Tropical Storm Gordon Might Pay Oklahoma a Visit This Coming WeekendMon, 03 Sep 2018 10:02:25 CDT
State Climatologist Gary McManus has delivered his latest Mesonet Ticker- and he is seeing rainfall ahead for Oklahoma. Gary writes "We have tropical moisture streaming up from the Gulf, a disturbance off the Gulf of Mexico headed out way, AND a possible Tropical Storm way down to the east of the Keys making a beeline for Oklahoma.
"Although the forecast for the Gordon is very shaky this far out (they're notoriously fickle things, these tropical systems), at the very least it would appear we're going to get some heavy rains from the current system to our south.
"And, if the remnant of Gordon does mosey into eastern Oklahoma at the end of the week, that rain forecast will multiply considerably. (the seven day forecast we have the graphic of here reflects what Gordon MIGHT bring to the southern plains)
"We have to be careful here. As the Tulsa NWS forecast office cautions: "The remnants of Tropical Storm Gordon could affect our region by late in the week. There is potential for very heavy rainfall, flash and river flooding depending on the track of the system. There is still uncertainty on where the system will track, so stay tuned to the latest forecast updates."
"We currently have drought on the run in the state. We've wiped it out considerably during August, as you can read about below in the August monthly summary. But we need help in southwest Oklahoma and parts of the northeast- Osage and Washington counties in particular."
Now- here is the August weather review for Oklahoma from the Oklahoma Climatological Survey:
Autumnal temperatures, heavy rain, and drought reduction captured the Oklahoma
weather headlines during August, although the blazing voice of summer was still
heard on occasion. Drought shrank considerably in both coverage and intensity
during the month thanks to some well-placed heavy rains. Wind, hail and flash
flooding accompanied a somewhat unusual uptick in severe weather. Flash
flooding necessitated water rescues in several cities, and a Main Street bridge
was washed away in Norman. The severe weather culminated with two confirmed
tornadoes in Mayes and Rogers counties on Aug. 19, damaging mobile homes,
outbuildings and trees. The first tornado passed over the Oklahoma Mesonet
station east of Inola, producing a wind gust of 98 mph near the ground. The
rains were the real star of the month, however.
According to preliminary data from the Mesonet, the statewide average rainfall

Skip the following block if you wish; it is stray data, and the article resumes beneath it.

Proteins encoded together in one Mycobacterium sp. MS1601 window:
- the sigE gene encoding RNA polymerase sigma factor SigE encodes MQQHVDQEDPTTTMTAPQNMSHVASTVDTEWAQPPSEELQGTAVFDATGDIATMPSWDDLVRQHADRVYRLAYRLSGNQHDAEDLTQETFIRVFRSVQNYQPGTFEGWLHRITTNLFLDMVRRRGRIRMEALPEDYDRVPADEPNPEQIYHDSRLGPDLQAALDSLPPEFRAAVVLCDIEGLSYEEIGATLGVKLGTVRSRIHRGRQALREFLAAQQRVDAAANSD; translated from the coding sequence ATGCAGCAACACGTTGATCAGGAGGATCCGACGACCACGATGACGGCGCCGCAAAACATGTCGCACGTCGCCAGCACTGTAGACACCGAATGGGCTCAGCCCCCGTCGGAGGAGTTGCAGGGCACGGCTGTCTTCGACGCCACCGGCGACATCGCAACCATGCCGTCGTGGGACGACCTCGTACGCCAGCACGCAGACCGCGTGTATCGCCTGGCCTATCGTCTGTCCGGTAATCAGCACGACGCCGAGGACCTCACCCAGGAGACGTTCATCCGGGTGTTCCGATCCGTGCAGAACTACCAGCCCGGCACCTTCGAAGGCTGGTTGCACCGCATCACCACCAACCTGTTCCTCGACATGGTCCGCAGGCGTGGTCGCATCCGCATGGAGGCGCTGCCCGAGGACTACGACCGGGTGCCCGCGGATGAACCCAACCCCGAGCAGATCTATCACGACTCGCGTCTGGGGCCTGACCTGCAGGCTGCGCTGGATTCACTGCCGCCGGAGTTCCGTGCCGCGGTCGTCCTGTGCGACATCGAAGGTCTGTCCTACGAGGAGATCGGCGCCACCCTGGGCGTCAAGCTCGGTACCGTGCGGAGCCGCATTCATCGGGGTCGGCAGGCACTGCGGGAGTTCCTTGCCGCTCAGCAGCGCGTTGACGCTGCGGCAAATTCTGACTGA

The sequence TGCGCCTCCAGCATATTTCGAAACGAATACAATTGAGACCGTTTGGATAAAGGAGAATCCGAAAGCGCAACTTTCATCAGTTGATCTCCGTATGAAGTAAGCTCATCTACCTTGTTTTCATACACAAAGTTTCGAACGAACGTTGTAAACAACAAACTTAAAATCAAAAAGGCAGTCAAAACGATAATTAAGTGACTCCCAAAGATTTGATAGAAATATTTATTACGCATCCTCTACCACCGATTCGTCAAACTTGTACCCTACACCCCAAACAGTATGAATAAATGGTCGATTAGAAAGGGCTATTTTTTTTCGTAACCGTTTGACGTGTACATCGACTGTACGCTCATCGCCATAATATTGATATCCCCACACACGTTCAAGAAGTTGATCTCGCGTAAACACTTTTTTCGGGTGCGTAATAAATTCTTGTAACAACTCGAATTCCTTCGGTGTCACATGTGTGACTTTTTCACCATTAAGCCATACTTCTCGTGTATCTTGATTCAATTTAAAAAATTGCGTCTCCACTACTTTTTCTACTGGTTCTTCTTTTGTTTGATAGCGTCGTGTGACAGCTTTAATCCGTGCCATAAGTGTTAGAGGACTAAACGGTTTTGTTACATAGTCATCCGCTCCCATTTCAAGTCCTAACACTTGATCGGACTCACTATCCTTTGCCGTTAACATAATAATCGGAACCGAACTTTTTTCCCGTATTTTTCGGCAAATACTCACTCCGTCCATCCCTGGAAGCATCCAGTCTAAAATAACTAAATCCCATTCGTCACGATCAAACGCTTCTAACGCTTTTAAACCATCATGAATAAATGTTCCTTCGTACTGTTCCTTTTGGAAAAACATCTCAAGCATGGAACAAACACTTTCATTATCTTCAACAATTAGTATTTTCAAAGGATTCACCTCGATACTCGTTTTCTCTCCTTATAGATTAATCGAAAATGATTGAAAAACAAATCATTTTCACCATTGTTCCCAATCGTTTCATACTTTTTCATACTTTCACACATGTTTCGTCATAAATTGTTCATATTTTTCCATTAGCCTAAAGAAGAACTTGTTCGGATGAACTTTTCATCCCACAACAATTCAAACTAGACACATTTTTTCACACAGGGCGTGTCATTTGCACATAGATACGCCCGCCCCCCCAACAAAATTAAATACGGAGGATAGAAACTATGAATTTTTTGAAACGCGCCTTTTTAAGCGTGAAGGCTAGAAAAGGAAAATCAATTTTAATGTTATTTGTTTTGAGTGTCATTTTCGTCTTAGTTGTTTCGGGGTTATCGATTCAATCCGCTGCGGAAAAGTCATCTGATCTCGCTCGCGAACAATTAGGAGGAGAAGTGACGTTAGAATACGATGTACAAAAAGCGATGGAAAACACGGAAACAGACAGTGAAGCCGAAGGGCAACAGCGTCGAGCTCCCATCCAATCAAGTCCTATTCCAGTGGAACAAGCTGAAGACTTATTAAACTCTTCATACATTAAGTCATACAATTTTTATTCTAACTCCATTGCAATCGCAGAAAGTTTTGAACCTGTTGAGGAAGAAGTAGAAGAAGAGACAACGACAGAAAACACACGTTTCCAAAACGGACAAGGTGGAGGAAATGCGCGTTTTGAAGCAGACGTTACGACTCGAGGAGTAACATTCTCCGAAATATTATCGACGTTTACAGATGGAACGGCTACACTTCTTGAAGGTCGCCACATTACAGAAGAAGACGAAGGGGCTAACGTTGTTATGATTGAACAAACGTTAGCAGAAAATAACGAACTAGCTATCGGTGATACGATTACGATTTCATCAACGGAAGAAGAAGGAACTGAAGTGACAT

was 3.99 inches, 1.04 inches above normal to rank as the 22nd wettest August
since records began in 1895. Thirty-two of the Mesonetís 120 sites received at
least 5 inches of rain, and another 22 recorded 4 inches or more. Miami led the
state with 11.28 inches, although Wister was close behind at 10.56 inches.
Apache had the lowest total of 1.14 inches. Twelve other sites, each across
western Oklahoma, failed to reach 2 inches.
The June-August statewide average of 10.8 inches was 0.45 inches above normal
to rank as the 41st wettest climatological summer on record. The Panhandle
enjoyed its 12th wettest summer with an average surplus of 3.21 inches. Sites
in Beaver County were more than 5 inches above normal for the season. In
contrast, many of the Mesonet locations in the southwest corner of the state
were nearly 5 inches below normal. Wister was an impressive 11.6 inches above
normal for the summer at 22.3 inches.
The January-August statewide average of 23.58 inches was 1.28 inches below
normal. A swath from southwest through northeast Oklahoma was 10-12 inches
below normal for the first eight months of the year.
The month was decidedly mild with a statewide average temperature of 79.5
degrees, 1.3 degrees below normal to rank as the 37th coolest August on record.
The Mesonetís 120 sites failed to record a single triple-digit temperature on
16 days during the month. Hollis and Hooker led August with highs of 104
degrees on the 17th and 30th, respectively. Eva fell to 48 degrees on the 21st
for the monthís lowest temperature. The heat index soared to 113 degrees on
the 16th at Webbers Falls. Thirty-four heat index readings of at least 110
degrees were recorded Aug. 16-17. Bolstered by the warmer-than-normal months of
June and July, the climatological summer ended as the 34th warmest on record,
1.3 degrees above normal.
Similarly, the first eight months of the year were 0.7 degrees above normal to
rank as the 30th warmest January-August on record.
Drought coverage across the state was reduced from 55 percent at the end of
July to 31 percent at the of August, with a wide strip of drought-free
conditions from the western Panhandle through eastern Oklahoma. Drought
intensity was reduced as well. Areal coverage of drought considered at least in
the severe category fell from 32 percent to 19 percent.
The Drought Monitorís intensity scale slides from moderate-severe-extreme-
exceptional, with exceptional being the worst classification. The southwest
remained the hardest hit area with 94 percent considered to be in severe or
The September temperature outlook from the Climate Prediction Center (CPC)
indicated increased odds of above normal temperatures across the entire state,
with those odds a bit more enhanced in the eastern third.
The precipitation outlook showed enhanced odds of above normal precipitation
across the far northwest, but a bit higher chances in the Panhandle.
CPCís September drought outlook called for drought improvement or removal in
the northeast and far southwest areas of the state, but persistence in south
To review the August Weather Overview with the maps that illustrate the numbers detailed above- click or tap here for that version of the August review on the Mesonet Ticker.
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